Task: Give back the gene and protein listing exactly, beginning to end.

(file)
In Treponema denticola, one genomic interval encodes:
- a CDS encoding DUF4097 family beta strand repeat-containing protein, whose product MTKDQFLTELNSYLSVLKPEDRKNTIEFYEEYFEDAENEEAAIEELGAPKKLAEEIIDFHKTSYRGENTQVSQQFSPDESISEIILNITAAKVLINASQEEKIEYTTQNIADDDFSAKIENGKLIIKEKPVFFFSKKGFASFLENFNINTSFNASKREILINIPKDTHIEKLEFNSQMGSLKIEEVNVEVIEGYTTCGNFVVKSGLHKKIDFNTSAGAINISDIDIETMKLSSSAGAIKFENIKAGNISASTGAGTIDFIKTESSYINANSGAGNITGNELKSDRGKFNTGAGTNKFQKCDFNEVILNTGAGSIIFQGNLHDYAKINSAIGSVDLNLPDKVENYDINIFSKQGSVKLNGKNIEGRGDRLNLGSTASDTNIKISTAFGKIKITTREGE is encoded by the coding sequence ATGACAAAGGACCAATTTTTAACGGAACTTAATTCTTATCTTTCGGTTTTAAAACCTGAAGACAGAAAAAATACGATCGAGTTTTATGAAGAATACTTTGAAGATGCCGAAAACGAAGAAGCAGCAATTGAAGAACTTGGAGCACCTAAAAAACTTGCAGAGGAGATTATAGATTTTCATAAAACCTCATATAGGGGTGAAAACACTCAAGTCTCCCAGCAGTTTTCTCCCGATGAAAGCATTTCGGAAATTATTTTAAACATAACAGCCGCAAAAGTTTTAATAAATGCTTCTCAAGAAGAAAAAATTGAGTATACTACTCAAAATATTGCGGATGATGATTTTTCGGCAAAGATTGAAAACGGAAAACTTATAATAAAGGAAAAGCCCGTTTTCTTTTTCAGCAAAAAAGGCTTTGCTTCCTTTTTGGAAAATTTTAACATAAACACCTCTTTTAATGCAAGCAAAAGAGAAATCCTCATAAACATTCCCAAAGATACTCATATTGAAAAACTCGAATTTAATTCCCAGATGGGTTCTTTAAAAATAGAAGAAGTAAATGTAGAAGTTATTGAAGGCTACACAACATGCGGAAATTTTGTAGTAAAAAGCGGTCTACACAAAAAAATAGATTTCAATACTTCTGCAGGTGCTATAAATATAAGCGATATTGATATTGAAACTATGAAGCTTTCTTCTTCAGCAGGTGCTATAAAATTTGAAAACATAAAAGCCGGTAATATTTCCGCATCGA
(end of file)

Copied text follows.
In Treponema denticola, one genomic interval encodes:
- a CDS encoding DUF4097 family beta strand repeat-containing protein, whose product MTKDQFLTELNSYLSVLKPEDRKNTIEFYEEYFEDAENEEAAIEELGAPKKLAEEIIDFHKTSYRGENTQVSQQFSPDESISEIILNITAAKVLINASQEEKIEYTTQNIADDDFSAKIENGKLIIKEKPVFFFSKKGFASFLENFNINTSFNASKREILINIPKDTHIEKLEFNSQMGSLKIEEVNVEVIEGYTTCGNFVVKSGLHKKIDFNTSAGAINISDIDIETMKLSSSAGAIKFENIKAGNISASTGAGTIDFIKTESSYINANSGAGNITGNELKSDRGKFNTGAGTNKFQKCDFNEVILNTGAGSIIFQGNLHDYAKINSAIGSVDLNLPDKVENYDINIFSKQGSVKLNGKNIEGRGDRLNLGSTASDTNIKISTAFGKIKITTREGE is encoded by the coding sequence ATGACAAAGGACCAATTTTTAACGGAACTTAATTCTTATCTTTCGGTTTTAAAACCTGAAGACAGAAAAAATACGATCGAGTTTTATGAAGAATACTTTGAAGATGCCGAAAACGAAGAAGCAGCAATTGAAGAACTTGGAGCACCTAAAAAACTTGCAGAGGAGATTATAGATTTTCATAAAACCTCATATAGGGGTGAAAACACTCAAGTCTCCCAGCAGTTTTCTCCCGATGAAAGCATTTCGGAAATTATTTTAAACATAACAGCCGCAAAAGTTTTAATAAATGCTTCTCAAGAAGAAAAAATTGAGTATACTACTCAAAATATTGCGGATGATGATTTTTCGGCAAAGATTGAAAACGGAAAACTTATAATAAAGGAAAAGCCCGTTTTCTTTTTCAGCAAAAAAGGCTTTGCTTCCTTTTTGGAAAATTTTAACATAAACACCTCTTTTAATGCAAGCAAAAGAGAAATCCTCATAAACATTCCCAAAGATACTCATATTGAAAAACTCGAATTTAATTCCCAGATGGGTTCTTTAAAAATAGAAGAAGTAAATGTAGAAGTTATTGAAGGCTACACAACATGCGGAAATTTTGTAGTAAAAAGCGGTCTACACAAAAAAATAGATTTCAATACTTCTGCAGGTGCTATAAATATAAGCGATATTGATATTGAAACTATGAAGCTTTCTTCTTCAGCAGGTGCTATAAAATTTGAAAACATAAAAGCCGGTAATATTTCCGCATCGA